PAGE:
> inside-kick or floor tom.
>
> For overheads, I'll probably put up my 414-XLII's and the engineer's
> Earthworks SROs (TC20Ks) and see which one works for this room. (TC30s,
> 4051s, and 4011s are the go-to overheads at Berklee.)
>
> Hi-hat's a bit tougher. We tried my SM81 but the hat just sounded
> cheap. The drummer goes from tip-of-the-stick in the verse to edge-
> smashing in the chorus. Suggestions there? C451B? The hat's gotta
> cut.
>
> Toms: MD421s are the obvious choice, but we used them and they just
> didn't sound good. Too washed-out. That obviously could be position,
> but it could also be the close-in cymbals and the wide pattern. I've
> seen recommendations here for 441s, and Scott put in the word a few
> months back for the EV 468... without auditioning these each on a kit
> (which I don't own), I'm not really sure of the best way to choose
> between. Vocal mics I can sing into and get SOME idea of how they'll
> sound.
>
> Also, at Berklee, our mic lockers are heavily biased toward Sennheiser
> MD's, some EV, and the usual SM57s. I've never heard any of the Audix,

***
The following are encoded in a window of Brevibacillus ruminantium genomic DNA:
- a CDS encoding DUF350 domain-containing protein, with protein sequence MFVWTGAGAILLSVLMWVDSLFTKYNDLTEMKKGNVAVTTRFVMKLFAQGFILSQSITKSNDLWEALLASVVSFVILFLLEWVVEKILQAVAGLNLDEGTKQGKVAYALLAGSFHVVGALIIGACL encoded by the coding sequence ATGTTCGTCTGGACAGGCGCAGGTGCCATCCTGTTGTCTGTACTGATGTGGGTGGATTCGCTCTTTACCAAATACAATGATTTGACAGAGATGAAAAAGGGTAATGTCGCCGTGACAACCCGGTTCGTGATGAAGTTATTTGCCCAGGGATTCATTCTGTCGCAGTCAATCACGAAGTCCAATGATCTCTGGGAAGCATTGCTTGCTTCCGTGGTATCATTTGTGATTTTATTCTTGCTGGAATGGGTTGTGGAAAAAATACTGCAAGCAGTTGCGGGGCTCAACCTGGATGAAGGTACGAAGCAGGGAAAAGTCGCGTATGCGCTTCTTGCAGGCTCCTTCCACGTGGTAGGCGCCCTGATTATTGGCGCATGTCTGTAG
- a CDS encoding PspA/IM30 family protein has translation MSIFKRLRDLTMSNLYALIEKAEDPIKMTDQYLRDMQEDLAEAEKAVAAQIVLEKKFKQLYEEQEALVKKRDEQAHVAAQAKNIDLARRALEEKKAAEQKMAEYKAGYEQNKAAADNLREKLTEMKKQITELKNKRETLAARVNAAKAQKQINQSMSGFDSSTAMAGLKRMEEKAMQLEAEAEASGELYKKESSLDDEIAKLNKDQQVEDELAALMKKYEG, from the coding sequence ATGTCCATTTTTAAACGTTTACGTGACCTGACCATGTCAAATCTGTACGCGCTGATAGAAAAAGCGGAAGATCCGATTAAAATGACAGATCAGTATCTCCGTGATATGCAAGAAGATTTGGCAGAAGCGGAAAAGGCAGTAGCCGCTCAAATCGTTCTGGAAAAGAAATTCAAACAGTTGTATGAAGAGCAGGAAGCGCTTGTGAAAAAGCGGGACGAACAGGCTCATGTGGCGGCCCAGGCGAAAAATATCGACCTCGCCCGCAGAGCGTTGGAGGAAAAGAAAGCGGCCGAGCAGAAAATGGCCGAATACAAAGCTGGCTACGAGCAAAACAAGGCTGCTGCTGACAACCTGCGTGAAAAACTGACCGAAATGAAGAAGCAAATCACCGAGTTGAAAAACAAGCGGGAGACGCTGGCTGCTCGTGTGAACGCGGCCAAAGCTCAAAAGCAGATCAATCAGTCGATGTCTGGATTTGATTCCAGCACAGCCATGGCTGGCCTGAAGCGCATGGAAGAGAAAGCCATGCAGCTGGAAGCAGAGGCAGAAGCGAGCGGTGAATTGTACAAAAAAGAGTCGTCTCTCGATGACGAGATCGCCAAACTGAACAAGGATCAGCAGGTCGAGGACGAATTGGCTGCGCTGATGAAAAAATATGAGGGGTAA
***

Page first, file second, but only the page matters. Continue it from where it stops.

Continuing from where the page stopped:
> or most of the AT line (which I can't keep straight in my head anyway),
> or any of the Neumann small condensors (which apparently most people
> don't like the modern versions of), or Beyers, or or the rest of the
> Sennheisers, or, or, etc. So we fall into habits.
>
> Thoughts, suggestions? I need to record this weekend, so it'll probably
> have to be currently-made gear unless I get lucky on an eBay buy-it-now.
>
> --
> Jay Levitt |
> Wellesley, MA | I feel calm. I feel ready. I can only
> Faster: jay at jay dot fm | conclude that's because I don't have a
> http://www.jay.fm | full grasp of the situation. - Mark Adler
Related resources
Anonymous
April 5, 2005 2:12:38 PM

Archived from groups: rec.audio.pro (More info?)

"Jay Levitt" <jay+news@jay.fm> wrote in message
news:MPG.1cbc3ac558d825399898af@news-east.giganews.com...
> (I apologize for the long post. I did not have time to write a short
> one.)
>
> I've been using my home studio for vocals for a few years, and I'm about
> to take the leap to drums next week; I'm re-recording a song for a
> blues-rock band, and during our basics session yesterday we utterly
> failed to capture the drums. The original demo is at
> <http://www.jay.fm/files/projects/voodoo-man-better.mp3&...;. In other
> words, my great selection of LDCs has just become useless.

I don't have much to offer, but my first question for recording drums is
always what does the room sound like? The smaller the room the easier it is
to get it "ringing" from a loud sound source, my room sounds great for
guitar but the drums still sound boxy if I don't spread around some more
absorbant materials. I've been hanging quilts and wool blankets at strategic
locations around the kit, trying to block the more direct sources of